SCATS personalities for each NSW intersection

My goal: I want to reduce the time pedestrians spend waiting at pedestrian crossing. I think there are intersections where pedestrians needlessly wait.

NSW uses a system called SCATS to control traffic light timings, as described in . Each intersection has a “personality”, which is the logic/rules engine that controls when movements/phases occur. These personalities are flexible, but some are standardised, as described in .

I plan to take this data, and OpenStreetMap, and write a tool to find intersections that have inefficient tables/personalities, then propose that the personalities be updated.

Please could the SCATS personalities be made open data?

Hi @tom, thanks for you’re inquiry. Unfortunately we don’t have that information available to be published as open data. Have you had a look at the website to see if they have what you need? Or were you after the logic rules for each specific intersection and how they’re set up around the city?


Thanks for your prompt response.

Or were you after the logic rules for each specific intersection and how they’re set up around the city?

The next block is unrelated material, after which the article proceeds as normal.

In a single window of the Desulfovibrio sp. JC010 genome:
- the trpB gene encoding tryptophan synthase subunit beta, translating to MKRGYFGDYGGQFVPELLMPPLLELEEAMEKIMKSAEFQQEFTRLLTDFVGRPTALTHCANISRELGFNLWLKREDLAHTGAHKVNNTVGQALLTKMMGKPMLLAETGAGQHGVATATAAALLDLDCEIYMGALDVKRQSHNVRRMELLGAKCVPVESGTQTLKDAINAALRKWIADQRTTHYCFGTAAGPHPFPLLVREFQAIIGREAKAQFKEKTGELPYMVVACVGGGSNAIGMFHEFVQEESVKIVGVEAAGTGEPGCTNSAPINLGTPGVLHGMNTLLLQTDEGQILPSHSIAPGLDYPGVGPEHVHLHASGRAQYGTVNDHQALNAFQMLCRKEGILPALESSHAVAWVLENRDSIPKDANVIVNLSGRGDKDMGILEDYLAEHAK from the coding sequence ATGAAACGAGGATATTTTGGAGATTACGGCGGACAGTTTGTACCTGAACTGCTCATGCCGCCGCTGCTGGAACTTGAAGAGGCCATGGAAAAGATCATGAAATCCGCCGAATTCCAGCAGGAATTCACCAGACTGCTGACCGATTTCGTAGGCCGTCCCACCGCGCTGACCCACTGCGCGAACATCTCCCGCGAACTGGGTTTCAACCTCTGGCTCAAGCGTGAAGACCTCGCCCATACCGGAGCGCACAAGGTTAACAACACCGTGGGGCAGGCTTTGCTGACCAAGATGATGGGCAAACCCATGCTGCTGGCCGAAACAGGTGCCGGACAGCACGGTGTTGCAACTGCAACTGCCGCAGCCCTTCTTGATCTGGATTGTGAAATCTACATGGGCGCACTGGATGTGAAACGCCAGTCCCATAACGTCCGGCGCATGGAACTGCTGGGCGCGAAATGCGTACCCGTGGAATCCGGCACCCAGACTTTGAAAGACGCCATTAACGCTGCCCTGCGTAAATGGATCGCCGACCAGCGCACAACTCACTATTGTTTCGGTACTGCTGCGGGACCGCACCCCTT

Yes, I want the logic rules for each specific intersection. This is what controls the pedestrian lights phases behaviour.

In the best case, all or almost traffic lights personality rules logic use the standard library macros (there’s one for each Movement Table defined in “Specification of Pedestrian Movement Operation - Pedestrian Movement Tables”). In that case I don’t need the full logic and instead would be happy with just the mapping from intersection to Movement Table.

For example that dataset might look like:

Intersection ID,Intersection Latitude, Intersection Longitude,Movement Table
foo,33.8688,151.2093,“Table 11: Pedestrian Movement - Unprotected”
bar,33.8643,151.2087,“Table 21: Pedestrian Movement - Walk for Green”

However, in the worst case, few traffic lights personality logic rules use the standard library macros. In that case the mapping from intersection to Movement Table would be insufficient because it would not include many intersections. Rather, I would prefer the each intersection’s logic rules, with which I’ll have to do something more elaborate to analyse the behaviour.

In that case the data set might be a zip file containing files:

  • intersection-foo-rules.scata
  • intersection-foo-metadata.txt
  • intersection-bar-rules.scata
  • intersection-bar-metadata.scata

Do you know whether this data falla under the remit of Transport for NSW Open Data?

If not, do you know who/how I’d get this data from?